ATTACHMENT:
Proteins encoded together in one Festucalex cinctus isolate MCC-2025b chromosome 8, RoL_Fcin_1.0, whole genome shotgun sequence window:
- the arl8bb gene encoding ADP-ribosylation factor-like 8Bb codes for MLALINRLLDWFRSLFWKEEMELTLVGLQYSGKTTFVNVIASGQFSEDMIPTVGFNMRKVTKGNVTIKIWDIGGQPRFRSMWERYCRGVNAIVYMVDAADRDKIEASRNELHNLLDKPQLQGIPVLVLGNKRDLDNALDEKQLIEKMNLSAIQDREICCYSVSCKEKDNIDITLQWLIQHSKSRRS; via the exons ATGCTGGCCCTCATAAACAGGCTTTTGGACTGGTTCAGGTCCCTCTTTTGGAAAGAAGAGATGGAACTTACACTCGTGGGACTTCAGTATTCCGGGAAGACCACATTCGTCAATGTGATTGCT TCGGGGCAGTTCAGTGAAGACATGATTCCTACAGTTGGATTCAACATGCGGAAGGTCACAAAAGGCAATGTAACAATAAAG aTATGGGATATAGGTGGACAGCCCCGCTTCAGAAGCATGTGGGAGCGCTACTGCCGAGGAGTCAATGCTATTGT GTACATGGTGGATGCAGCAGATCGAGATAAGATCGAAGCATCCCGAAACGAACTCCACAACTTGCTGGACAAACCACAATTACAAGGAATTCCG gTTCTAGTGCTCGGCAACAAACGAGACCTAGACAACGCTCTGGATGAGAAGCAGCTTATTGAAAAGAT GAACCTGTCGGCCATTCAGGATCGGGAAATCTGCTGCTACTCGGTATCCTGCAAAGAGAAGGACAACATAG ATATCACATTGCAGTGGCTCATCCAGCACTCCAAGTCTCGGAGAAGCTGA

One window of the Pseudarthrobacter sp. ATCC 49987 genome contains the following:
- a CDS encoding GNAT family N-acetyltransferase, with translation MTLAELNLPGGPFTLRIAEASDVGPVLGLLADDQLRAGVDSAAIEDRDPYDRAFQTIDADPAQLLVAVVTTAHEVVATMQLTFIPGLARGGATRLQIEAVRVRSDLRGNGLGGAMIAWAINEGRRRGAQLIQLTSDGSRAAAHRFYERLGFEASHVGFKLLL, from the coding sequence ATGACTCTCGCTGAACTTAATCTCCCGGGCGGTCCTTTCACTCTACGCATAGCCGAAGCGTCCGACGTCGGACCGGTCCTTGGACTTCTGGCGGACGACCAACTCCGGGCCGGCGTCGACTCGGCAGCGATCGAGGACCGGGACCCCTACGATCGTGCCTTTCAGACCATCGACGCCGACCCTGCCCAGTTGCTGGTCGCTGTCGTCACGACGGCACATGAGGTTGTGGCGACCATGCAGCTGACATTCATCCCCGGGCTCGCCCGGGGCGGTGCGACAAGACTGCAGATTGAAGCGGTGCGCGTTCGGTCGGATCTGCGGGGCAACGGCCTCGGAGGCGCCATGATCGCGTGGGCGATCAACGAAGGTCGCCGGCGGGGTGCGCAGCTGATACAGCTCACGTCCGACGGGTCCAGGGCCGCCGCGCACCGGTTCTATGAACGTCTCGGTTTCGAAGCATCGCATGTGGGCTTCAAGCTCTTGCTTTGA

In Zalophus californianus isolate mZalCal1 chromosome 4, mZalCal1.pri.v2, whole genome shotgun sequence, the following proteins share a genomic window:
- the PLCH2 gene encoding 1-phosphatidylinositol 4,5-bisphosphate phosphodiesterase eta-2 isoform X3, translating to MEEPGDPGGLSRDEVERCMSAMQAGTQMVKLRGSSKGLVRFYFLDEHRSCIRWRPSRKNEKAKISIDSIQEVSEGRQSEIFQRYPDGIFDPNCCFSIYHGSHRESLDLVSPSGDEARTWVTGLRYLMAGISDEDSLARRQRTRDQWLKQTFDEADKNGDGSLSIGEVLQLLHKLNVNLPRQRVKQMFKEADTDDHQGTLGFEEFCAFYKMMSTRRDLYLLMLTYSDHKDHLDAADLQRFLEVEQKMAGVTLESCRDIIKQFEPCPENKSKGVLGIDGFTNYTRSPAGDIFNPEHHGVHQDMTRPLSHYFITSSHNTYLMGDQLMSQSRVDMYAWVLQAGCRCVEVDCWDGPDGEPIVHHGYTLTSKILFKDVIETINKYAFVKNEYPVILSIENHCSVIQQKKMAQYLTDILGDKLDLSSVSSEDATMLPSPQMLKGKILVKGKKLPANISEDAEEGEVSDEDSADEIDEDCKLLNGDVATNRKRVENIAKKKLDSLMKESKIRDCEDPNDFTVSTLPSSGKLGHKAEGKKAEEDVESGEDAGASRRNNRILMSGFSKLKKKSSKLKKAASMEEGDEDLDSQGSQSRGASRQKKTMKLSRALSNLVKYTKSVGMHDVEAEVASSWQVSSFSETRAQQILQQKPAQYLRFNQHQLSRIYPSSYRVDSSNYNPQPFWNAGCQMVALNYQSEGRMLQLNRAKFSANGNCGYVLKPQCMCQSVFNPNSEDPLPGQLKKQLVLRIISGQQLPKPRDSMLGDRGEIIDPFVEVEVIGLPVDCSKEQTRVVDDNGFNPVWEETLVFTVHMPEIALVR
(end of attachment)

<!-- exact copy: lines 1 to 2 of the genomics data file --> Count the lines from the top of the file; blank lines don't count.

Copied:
Proteins encoded together in one Festucalex cinctus isolate MCC-2025b chromosome 8, RoL_Fcin_1.0, whole genome shotgun sequence window:
- the arl8bb gene encoding ADP-ribosylation factor-like 8Bb codes for MLALINRLLDWFRSLFWKEEMELTLVGLQYSGKTTFVNVIASGQFSEDMIPTVGFNMRKVTKGNVTIKIWDIGGQPRFRSMWERYCRGVNAIVYMVDAADRDKIEASRNELHNLLDKPQLQGIPVLVLGNKRDLDNALDEKQLIEKMNLSAIQDREICCYSVSCKEKDNIDITLQWLIQHSKSRRS; via the exons ATGCTGGCCCTCATAAACAGGCTTTTGGACTGGTTCAGGTCCCTCTTTTGGAAAGAAGAGATGGAACTTACACTCGTGGGACTTCAGTATTCCGGGAAGACCACATTCGTCAATGTGATTGCT TCGGGGCAGTTCAGTGAAGACATGATTCCTACAGTTGGATTCAACATGCGGAAGGTCACAAAAGGCAATGTAACAATAAAG aTATGGGATATAGGTGGACAGCCCCGCTTCAGAAGCATGTGGGAGCGCTACTGCCGAGGAGTCAATGCTATTGT GTACATGGTGGATGCAGCAGATCGAGATAAGATCGAAGCATCCCGAAACGAACTCCACAACTTGCTGGACAAACCACAATTACAAGGAATTCCG gTTCTAGTGCTCGGCAACAAACGAGACCTAGACAACGCTCTGGATGAGAAGCAGCTTATTGAAAAGAT GAACCTGTCGGCCATTCAGGATCGGGAAATCTGCTGCTACTCGGTATCCTGCAAAGAGAAGGACAACATAG ATATCACATTGCAGTGGCTCATCCAGCACTCCAAGTCTCGGAGAAGCTGA